Continued Work on the Mountain: 1979-1982
The period between 1979 and 1982 proved to be a time of notable progress on the mountain, of historic anniversaries, of continued planning, and of a transition in the legacy of Crazy Horse Memorial.
In 1979, Korczak made the first cut into mountain toward the horse’s nose. The sculptor continued this cutting through 1980. Also, in 1980, despite having a fourth back operation to remove a sixth disc one week after his 72nd birthday, Korczak continued to work on the mountain through a mild winter. In 1981, Korczak, with the help of his sons, completed the first road down across the scarf of mountain to under the horse’s nose. During this same year, he also roughed out the horse’s left eye. At the same time, he also constructed a 20-foot steel template for future work on the eye. In 1982, work in front of the horse’s head continued, and Korczak spent his 74th birthday, shortly after a quadruple bypass surgery, supervising his sons and daughters in painting a new outline of the horse’s head on the mountain.
This period also marked several anniversaries for Crazy Horse Memorial. 1979 marked the thirtieth anniversary of Standing Bear’s invitation to Korczak to carve the mountain, while in 1980, Korczak and Ruth celebrated their 30th wedding anniversary. Also, in 1982, CRAZY HORSE and KORCZAK: The Story of an Epic Mountain Carving by Robb DeWall was published on May 3rd, commemorating the 35th anniversary of Korczak’s 1947 arrival in the Black Hills.
The years between 1979 and 1982 were not only a time of looking back at the Memorial, but also of looking forward. Accordingly, Korczak spent a good deal of effort planning for the future. During this time, the sculptor and his sons built multiple roads for navigation of the mountain. Korczak designed, built, and set in place the 50-foot Black Hills Nature Gates. Also, Korczak and Ruth negotiated a second land exchange in 1982, which increased the land base of the Crazy Horse Memorial Foundation. In addition, numerous collections and artifacts were added to the museum through a steady stream of donations during this time. Finally, during this period, Korczak hand cut steel letters for the legend on the door of his tomb: “KORCZAK—Storyteller in Stone—May His Remains Be Left Unknown.” Accordingly, the most impactful event of this period occurred on October 20th, 1982, when Korczak died unexpectedly at the age of 74.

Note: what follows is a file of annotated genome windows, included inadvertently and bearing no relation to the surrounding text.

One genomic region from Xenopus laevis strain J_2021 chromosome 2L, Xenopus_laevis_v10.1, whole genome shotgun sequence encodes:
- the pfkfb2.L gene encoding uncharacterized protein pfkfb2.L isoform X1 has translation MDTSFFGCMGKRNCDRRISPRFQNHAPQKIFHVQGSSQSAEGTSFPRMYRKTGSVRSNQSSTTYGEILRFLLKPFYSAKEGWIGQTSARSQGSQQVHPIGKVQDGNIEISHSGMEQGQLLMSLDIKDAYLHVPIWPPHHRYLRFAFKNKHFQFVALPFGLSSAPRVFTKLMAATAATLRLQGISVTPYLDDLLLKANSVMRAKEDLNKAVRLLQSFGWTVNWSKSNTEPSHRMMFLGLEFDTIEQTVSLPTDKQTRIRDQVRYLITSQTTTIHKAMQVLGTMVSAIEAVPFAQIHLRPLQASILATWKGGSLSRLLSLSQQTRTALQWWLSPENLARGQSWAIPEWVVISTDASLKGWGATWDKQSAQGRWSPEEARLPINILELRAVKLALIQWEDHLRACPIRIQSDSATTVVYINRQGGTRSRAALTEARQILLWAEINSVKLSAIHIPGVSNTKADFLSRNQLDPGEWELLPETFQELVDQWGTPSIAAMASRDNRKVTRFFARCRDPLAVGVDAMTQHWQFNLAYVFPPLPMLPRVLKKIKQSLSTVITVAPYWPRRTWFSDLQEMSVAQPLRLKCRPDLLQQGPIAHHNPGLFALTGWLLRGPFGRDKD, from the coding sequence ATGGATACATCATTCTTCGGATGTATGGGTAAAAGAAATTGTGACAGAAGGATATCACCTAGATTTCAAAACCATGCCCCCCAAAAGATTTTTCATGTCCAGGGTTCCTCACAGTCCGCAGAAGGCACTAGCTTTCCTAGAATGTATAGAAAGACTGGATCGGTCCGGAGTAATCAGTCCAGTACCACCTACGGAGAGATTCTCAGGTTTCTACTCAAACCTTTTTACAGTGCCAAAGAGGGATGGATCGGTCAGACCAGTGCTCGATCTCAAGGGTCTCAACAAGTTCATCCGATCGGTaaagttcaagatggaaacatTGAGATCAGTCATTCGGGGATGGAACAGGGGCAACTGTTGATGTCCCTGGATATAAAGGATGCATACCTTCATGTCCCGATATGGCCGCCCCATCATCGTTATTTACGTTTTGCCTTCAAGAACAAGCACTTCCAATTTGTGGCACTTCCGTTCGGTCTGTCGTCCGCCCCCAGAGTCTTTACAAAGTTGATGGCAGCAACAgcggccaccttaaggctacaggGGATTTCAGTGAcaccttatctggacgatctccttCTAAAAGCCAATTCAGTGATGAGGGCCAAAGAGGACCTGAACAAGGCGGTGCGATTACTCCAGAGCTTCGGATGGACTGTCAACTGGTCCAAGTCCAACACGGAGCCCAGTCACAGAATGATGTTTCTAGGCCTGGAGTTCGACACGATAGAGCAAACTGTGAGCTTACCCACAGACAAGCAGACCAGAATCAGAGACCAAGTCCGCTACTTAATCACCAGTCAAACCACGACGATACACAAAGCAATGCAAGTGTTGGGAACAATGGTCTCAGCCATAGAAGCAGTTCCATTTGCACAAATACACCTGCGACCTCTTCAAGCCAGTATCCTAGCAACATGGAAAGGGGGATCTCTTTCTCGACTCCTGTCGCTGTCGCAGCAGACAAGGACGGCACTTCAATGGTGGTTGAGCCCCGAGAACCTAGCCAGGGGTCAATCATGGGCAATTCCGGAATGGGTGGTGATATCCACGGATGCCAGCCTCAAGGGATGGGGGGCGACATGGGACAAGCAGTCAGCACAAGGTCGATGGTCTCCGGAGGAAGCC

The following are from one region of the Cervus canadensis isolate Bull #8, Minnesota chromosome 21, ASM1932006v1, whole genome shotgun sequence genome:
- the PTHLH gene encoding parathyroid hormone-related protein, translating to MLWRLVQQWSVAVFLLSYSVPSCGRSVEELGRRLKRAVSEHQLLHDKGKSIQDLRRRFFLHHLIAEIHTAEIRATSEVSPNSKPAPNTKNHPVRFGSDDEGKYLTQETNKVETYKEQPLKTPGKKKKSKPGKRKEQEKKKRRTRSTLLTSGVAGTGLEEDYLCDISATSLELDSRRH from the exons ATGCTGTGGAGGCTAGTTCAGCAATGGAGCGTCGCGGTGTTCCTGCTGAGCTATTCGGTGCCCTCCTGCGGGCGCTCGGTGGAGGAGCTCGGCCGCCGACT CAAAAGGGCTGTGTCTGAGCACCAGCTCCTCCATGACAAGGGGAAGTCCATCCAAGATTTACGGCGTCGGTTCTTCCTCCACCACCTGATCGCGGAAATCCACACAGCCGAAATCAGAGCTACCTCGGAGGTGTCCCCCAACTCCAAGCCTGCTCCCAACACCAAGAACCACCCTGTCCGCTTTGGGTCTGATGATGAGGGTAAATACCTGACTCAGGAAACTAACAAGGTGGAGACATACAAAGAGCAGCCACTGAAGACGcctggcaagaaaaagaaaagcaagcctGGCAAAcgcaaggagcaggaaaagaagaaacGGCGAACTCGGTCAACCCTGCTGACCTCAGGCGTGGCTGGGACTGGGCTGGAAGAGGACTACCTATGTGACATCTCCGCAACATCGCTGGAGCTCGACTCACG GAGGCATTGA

Korczak’s wife, Ruth and children were with him as he was laid to rest in the tomb that he and his sons had built near the mountain. In keeping with his philosophy of always planning for the future, the sculptor left Ruth with scale models and the three books of comprehensive plans and measurements that they had prepared together for the carving. An outpouring of tributes arrived from throughout the nation and many foreign countries. Korczak was eulogized as a man of “legends, dreams, visions, and greatness,” and at the celebration of life ceremony, American Indian representatives proclaimed that “two races of people have lost a great man.” Refusing to let the dream fade, Ruth Ziolkowski and her large family who had long championed the project, subsequently, expressed their renewed dedication and determination to carry on Korczak’s dream according to his detailed plans. They were determined to make good on the patriarch’s promise to Chief Henry Standing Bear. In this way, 1982 marked the end of one era and the beginning of a new era in the history of Crazy Horse Memorial . . .
This article is the twentieth installment of a periodic chronology that will be published by the Crazy Horse Memorial Foundation on the history of the Memorial.
By: Dr. Jason Murray for the Crazy Horse Memorial Foundation